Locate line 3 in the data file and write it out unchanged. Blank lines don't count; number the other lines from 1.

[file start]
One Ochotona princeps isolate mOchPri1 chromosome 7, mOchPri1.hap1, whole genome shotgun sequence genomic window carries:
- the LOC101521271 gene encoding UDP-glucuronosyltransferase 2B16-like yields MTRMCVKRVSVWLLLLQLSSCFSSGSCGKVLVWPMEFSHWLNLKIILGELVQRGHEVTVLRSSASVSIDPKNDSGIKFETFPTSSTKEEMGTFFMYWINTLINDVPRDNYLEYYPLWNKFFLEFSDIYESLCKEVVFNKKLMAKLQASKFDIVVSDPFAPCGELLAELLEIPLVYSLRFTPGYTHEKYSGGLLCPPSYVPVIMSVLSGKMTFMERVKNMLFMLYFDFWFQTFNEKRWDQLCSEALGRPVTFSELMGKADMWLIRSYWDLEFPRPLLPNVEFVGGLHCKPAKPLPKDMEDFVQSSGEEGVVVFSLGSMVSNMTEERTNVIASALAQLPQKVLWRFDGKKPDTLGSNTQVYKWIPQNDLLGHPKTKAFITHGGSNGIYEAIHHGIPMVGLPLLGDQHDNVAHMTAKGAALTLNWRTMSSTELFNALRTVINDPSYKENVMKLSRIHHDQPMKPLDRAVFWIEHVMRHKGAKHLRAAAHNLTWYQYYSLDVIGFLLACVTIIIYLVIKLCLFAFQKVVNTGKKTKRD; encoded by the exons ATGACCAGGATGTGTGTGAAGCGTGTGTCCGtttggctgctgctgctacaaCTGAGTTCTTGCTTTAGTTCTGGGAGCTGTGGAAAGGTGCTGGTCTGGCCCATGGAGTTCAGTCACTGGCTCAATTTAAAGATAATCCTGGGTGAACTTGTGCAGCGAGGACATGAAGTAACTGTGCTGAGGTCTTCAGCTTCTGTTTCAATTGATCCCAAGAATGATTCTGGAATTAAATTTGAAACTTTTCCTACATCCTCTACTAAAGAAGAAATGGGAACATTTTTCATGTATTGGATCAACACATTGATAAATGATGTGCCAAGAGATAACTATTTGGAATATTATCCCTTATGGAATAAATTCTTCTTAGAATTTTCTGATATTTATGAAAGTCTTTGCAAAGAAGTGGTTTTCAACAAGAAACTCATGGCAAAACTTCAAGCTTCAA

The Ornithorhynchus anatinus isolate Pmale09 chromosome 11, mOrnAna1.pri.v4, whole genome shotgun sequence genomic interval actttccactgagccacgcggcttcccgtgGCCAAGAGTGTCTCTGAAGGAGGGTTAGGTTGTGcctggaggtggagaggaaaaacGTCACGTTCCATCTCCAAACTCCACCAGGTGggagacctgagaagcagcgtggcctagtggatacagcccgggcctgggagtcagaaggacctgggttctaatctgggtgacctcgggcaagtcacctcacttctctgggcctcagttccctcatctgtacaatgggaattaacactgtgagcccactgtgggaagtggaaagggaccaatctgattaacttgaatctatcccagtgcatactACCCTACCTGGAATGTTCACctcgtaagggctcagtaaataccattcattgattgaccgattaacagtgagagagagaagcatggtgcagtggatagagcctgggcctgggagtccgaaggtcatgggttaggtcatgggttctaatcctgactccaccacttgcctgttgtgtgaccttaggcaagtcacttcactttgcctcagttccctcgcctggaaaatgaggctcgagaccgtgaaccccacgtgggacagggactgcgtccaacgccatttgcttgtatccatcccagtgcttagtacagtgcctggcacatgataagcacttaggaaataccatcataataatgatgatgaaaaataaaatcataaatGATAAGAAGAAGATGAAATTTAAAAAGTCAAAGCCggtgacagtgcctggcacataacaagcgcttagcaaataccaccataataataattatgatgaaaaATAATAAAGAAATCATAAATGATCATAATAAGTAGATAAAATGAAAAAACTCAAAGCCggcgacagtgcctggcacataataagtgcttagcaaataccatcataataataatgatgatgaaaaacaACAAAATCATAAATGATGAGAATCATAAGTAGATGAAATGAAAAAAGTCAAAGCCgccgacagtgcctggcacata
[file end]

The Ornithorhynchus anatinus isolate Pmale09 chromosome 11, mOrnAna1.pri.v4, whole genome shotgun sequence genomic interval actttccactgagccacgcggcttcccgtgGCCAAGAGTGTCTCTGAAGGAGGGTTAGGTTGTGcctggaggtggagaggaaaaacGTCACGTTCCATCTCCAAACTCCACCAGGTGggagacctgagaagcagcgtggcctagtggatacagcccgggcctgggagtcagaaggacctgggttctaatctgggtgacctcgggcaagtcacctcacttctctgggcctcagttccctcatctgtacaatgggaattaacactgtgagcccactgtgggaagtggaaagggaccaatctgattaacttgaatctatcccagtgcatactACCCTACCTGGAATGTTCACctcgtaagggctcagtaaataccattcattgattgaccgattaacagtgagagagagaagcatggtgcagtggatagagcctgggcctgggagtccgaaggtcatgggttaggtcatgggttctaatcctgactccaccacttgcctgttgtgtgaccttaggcaagtcacttcactttgcctcagttccctcgcctggaaaatgaggctcgagaccgtgaaccccacgtgggacagggactgcgtccaacgccatttgcttgtatccatcccagtgcttagtacagtgcctggcacatgataagcacttaggaaataccatcataataatgatgatgaaaaataaaatcataaatGATAAGAAGAAGATGAAATTTAAAAAGTCAAAGCCggtgacagtgcctggcacataacaagcgcttagcaaataccaccataataataattatgatgaaaaATAATAAAGAAATCATAAATGATCATAATAAGTAGATAAAATGAAAAAACTCAAAGCCggcgacagtgcctggcacataataagtgcttagcaaataccatcataataataatgatgatgaaaaacaACAAAATCATAAATGATGAGAATCATAAGTAGATGAAATGAAAAAAGTCAAAGCCgccgacagtgcctggcacata